Cannabis policies are getting transformed all around the world. Businesses are springing up and, from Thailand to Canada and from Lesotho to France, societies are getting prepared to change their approach and relation with this mighty plant and its multiple applications.
However, international regulations on cannabis are still incoherent and outdated, as the United Nations international Treaties still consider Cannabis as a harmful drug without medical value.
At its Special Session on the world drug phenomenon (UNGASS 2016), the UN General Assembly requested all interested parties (civil society, academia, the private sector, and affected populations), to scale-up their involvement in the design and update of International drug policies.
A year later the UN Commission on Narcotic Drugs (CND) reiterated this demand, explicitly calling for the provision of inputs to the High-Level Session on drug policy in March 2019.
The International Cannabis Policy Conference directly answers these requests, through the gathering of affected and interested parties to provide substantive contributions on future policies and regulations on Cannabis, in line with the 2030 Sustainable Development Goals (SDGs).
On December 5th-7th, the CND is holding the last session where inputs can be provided for the High-Level Session on drug policy in March 2019. A Pre-Con event will take place inside the United Nations on December 7th, and the big part of the Conference will continue on December 8th-9th across the street (Austria Center Vienna), offering space and ideas to continue discussions between decision-makers, entrepreneurs, and experts.
Top-level speakers in their field will address the links between Cannabis, its policies, and the SDGs:
First confirmed speakers: Dr. Franjo Grotenhermen, Ethan Nadelmann, Robert Hoban, Lisa Sánchez, Dr. Ilya Reznik, Pavel Pachta, Catherine Ritter, Anthony Silvaggio, Lezli Engelking, Patricia Amiguet, Michalis Theodoropoulos, Dr. Sergio Sánchez-Bustos, Òscar Parés, Dr. Olivier Bertrand, Pedro Arenas, Hanka Gabrielová, Daniela Kreher… and more to come soon!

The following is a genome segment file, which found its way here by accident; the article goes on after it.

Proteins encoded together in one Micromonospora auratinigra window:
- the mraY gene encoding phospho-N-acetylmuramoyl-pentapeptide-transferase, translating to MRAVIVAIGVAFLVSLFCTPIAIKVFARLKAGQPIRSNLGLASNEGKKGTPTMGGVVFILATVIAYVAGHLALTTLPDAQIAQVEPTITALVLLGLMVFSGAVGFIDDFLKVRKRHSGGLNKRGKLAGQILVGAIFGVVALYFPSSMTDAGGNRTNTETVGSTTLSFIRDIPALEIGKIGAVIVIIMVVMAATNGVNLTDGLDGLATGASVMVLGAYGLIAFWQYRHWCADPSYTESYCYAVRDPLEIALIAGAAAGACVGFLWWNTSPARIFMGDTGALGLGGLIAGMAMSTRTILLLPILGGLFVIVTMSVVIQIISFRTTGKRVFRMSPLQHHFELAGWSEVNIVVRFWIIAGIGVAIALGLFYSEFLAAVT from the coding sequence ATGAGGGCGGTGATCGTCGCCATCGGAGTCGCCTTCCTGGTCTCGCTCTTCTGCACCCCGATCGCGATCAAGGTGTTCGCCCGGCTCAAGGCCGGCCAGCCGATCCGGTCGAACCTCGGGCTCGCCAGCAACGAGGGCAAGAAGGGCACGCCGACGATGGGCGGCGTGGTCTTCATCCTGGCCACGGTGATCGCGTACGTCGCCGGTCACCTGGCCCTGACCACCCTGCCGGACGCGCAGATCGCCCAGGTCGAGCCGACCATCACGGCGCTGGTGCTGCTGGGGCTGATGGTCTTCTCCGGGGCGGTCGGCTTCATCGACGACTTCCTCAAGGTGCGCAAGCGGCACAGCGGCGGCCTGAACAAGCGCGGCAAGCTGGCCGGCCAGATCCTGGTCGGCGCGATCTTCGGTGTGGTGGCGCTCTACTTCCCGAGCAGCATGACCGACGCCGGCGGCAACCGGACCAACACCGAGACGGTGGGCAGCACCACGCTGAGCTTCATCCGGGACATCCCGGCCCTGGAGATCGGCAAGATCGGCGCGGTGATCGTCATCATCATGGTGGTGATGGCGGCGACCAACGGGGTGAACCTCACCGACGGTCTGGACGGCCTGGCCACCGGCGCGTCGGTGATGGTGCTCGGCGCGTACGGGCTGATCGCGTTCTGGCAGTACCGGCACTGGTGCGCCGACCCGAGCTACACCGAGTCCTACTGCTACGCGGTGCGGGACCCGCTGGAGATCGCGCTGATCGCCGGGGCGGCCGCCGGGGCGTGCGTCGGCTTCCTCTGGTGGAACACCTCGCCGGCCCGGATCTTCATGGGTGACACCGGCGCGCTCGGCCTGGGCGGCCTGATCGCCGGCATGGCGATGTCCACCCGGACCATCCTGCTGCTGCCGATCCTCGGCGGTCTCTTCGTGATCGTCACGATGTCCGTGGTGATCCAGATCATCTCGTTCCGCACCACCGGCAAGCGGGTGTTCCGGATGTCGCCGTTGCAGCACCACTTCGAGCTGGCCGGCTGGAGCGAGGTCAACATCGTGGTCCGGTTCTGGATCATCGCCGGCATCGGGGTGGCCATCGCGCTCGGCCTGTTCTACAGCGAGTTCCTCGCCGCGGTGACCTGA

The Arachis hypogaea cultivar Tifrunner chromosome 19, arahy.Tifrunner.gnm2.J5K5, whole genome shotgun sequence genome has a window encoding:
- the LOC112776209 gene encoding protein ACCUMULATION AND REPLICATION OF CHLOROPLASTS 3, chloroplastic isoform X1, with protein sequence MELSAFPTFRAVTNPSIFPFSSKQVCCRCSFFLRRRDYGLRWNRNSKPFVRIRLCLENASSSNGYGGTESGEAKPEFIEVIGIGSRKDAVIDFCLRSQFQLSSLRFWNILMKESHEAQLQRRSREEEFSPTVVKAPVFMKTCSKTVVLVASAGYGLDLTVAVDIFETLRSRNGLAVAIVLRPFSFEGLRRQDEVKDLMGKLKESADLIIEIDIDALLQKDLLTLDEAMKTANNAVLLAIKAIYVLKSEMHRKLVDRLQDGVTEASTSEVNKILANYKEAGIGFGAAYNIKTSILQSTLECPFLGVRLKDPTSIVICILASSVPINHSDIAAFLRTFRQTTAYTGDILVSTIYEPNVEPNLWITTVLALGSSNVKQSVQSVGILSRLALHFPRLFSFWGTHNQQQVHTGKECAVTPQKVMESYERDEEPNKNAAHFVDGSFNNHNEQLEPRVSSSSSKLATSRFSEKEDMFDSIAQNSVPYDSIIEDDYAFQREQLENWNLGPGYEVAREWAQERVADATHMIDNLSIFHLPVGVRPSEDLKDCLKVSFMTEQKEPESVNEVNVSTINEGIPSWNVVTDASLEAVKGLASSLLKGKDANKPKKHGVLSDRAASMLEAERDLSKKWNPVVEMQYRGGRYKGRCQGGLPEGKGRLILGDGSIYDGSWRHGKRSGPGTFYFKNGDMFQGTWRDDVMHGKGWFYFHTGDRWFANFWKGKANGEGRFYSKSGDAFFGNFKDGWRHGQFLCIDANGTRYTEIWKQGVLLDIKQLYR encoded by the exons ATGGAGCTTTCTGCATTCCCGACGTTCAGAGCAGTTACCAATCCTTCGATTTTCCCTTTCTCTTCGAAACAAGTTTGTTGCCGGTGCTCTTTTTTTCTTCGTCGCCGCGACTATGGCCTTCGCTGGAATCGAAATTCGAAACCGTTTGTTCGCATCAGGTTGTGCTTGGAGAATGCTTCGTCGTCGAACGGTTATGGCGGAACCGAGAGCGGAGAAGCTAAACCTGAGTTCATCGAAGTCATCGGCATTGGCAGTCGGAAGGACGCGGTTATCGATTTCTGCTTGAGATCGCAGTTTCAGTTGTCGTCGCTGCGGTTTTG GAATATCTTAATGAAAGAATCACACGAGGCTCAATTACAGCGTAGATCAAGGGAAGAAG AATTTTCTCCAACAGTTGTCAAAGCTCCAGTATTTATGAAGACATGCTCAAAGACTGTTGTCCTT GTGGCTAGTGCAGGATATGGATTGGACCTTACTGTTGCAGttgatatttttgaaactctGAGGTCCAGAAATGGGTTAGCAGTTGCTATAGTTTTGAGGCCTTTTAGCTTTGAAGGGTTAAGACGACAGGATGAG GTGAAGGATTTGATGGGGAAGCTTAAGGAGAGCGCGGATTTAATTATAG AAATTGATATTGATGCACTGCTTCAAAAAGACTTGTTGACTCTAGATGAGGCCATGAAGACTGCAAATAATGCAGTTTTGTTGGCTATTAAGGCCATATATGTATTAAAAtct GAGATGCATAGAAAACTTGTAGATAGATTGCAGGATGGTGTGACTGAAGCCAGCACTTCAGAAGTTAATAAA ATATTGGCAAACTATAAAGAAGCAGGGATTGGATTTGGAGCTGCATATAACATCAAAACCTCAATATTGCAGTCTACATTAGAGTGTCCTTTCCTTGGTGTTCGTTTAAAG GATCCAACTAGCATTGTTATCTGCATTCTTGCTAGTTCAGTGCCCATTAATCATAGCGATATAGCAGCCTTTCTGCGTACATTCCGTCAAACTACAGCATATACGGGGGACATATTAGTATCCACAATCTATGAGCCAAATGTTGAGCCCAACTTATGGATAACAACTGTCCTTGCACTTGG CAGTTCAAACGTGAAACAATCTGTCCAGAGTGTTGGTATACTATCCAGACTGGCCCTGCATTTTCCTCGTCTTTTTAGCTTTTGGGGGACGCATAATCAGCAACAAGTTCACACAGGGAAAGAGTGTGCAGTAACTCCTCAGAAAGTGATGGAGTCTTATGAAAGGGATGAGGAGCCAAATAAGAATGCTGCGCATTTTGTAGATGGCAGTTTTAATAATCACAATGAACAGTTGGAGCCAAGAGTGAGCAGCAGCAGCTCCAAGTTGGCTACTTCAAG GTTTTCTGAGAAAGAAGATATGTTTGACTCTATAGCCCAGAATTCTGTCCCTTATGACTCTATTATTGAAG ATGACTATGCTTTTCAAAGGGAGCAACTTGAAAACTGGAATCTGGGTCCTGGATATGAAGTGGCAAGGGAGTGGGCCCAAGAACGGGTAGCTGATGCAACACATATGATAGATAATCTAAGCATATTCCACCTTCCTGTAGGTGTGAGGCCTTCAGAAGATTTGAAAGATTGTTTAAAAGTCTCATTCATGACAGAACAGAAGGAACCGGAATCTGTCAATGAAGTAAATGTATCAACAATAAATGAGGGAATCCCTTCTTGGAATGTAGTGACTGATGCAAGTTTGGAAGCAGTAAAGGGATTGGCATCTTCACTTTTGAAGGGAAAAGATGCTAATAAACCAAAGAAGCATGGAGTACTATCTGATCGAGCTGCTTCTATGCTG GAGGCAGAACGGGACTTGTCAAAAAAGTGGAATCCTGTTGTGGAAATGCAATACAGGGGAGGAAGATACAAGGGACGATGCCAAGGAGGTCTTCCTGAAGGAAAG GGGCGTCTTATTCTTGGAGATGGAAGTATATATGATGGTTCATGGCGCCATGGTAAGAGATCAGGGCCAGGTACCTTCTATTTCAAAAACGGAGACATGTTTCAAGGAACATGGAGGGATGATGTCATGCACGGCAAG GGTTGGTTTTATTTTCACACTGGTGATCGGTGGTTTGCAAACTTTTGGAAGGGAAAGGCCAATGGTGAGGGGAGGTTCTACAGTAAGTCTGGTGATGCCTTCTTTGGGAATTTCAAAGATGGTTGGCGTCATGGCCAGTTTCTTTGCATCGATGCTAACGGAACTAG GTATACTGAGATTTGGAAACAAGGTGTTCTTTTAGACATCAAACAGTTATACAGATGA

Among the topics that will be discussed, Women & Cannabis: achieving gender equality in all situations, the Cannabis plant and hemp as tools for combating climate change, industry’s pathways to tend to zero environmental impact, lessons learned and future challenges of the global cannabis markets, what ethics for legalization (fair trade, minorities, developing countries…), sustainable consumption & harm reduction, access to cannabis and cannabinoids in the context of WHO descheduling recommendations, sustainable standards of the industries, and series of case studies!
FAAAT is an independent nonprofit, and one of the few lobby groups continuously focusing on committing the United Nations to update their policies on Cannabis, thus educating decision-makers. FAAAT has managed to bring the World Health Organisation to review the international scheduling of Cannabis and its outdated regulations hampering the fundamental rights to health and to privacy (as well as indigenous and peasants rights) and limiting the potential of both individuals and communities to grow.
The International Cannabis Policy Conference will take stock of the state of reforms, and propose solution to shift away from the counter-narcotics approach, to a more humane and sustainable vision of Cannabis in our societies, building on the new frame offered by the UN Sustainable Development Goals. The UN 2030 Agenda mediates “a world of universal respect for human rights and human dignity, the rule of law, justice, equality and non-discrimination”.
Cannabis – both the very plant (hemp) and the social and economic implications of Cannabis policy reforms – is an essential element to consider for the achievement of the agenda.
Now is the historic moment to do an evaluation of the potential of cannabis plant applied in the way of the Sustainable Development Agenda and framework of UN. This will also help opening doors to incentivize rural policies that include Cannabis in countries’ development strategies, and shift away part of the Cannabis-related discussions out of the counter-narcotics approach and mindset.
This event is an unprecedented opportunity to mainstream Cannabis policy reform, and give it an ethical and sustainable content. Things are changing rapidly: the future has to be built now.